Portfolio managers further increased their long positions in the most traded petroleum contracts, where bullish betting was almost exclusively focused on the US benchmark WTI Crude, wrote Reuters columnist John Kemp in a analysis of the latest exchange data.
In the week to February 9, hedge funds and other money managers bought the equivalent of 33 million barrels in the six most traded oil futures and options contracts. Purchases were mainly concentrated on WTI Crude, where the long position increased by the equivalent of 30 million barrels in the week to February 9, suggesting that hedge funds expected the price of US oil to rise as an Arctic explosion was expected to extend that far like Texas, says Kemp.
The long positions in petroleum contracts have now risen for 14 consecutive weeks, which is the longest and largest increase in bullish oil bets since early 2019, according to Kemp.
Expectations of higher WTI crude prices materialized this week and WTI raw prices totaled over $ 60 per. barrel for the first time in more than 13 months on Monday. The last time WTI Crude traded above $ 60 was in early January 2020, before the pandemic began to worry traders and fund managers.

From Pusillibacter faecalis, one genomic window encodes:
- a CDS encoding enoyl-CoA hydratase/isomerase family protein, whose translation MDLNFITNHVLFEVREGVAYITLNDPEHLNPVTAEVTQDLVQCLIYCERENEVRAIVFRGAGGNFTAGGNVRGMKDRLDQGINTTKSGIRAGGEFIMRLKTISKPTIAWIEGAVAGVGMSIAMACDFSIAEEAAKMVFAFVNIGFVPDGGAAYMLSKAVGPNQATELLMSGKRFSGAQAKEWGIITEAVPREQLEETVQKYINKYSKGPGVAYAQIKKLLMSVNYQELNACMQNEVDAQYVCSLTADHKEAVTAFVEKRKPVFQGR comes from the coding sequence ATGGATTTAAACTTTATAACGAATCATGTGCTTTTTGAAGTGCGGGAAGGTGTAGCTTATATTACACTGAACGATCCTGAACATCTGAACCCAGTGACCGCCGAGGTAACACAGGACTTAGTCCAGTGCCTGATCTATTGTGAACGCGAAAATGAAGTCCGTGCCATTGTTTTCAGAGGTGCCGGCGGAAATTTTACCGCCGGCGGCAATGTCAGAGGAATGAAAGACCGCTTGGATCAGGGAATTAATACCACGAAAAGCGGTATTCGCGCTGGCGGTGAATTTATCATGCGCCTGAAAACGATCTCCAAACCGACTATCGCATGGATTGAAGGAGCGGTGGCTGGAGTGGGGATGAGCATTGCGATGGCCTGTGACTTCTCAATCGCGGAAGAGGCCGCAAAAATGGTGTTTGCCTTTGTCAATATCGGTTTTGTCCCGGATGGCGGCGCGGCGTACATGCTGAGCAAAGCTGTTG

In the week to February 9, extreme positions above or near one-year highs were seen across several commodities from crude oil and copper and corn products, Ole Hansen, head of trading strategy at Saxo Bank, said Monday and commented on the report Commitments of Traders.
The overall net long position in Brent and WTI – the difference between bullish and bearish efforts – rose to a 28-month high of 727,500 lots, the report showed.
This is still 33 percent below the record of 1.1 million lots from March 2018, says Saxo Banks Hansen.
“While short-term momentum indicators began to demand consolidation last week, long-term short-term ratios remain low, indicating that speculative length has further room to grow before trading begins to look crowded,” he added.
By Tsvetana Paraskova for Oilprice.com
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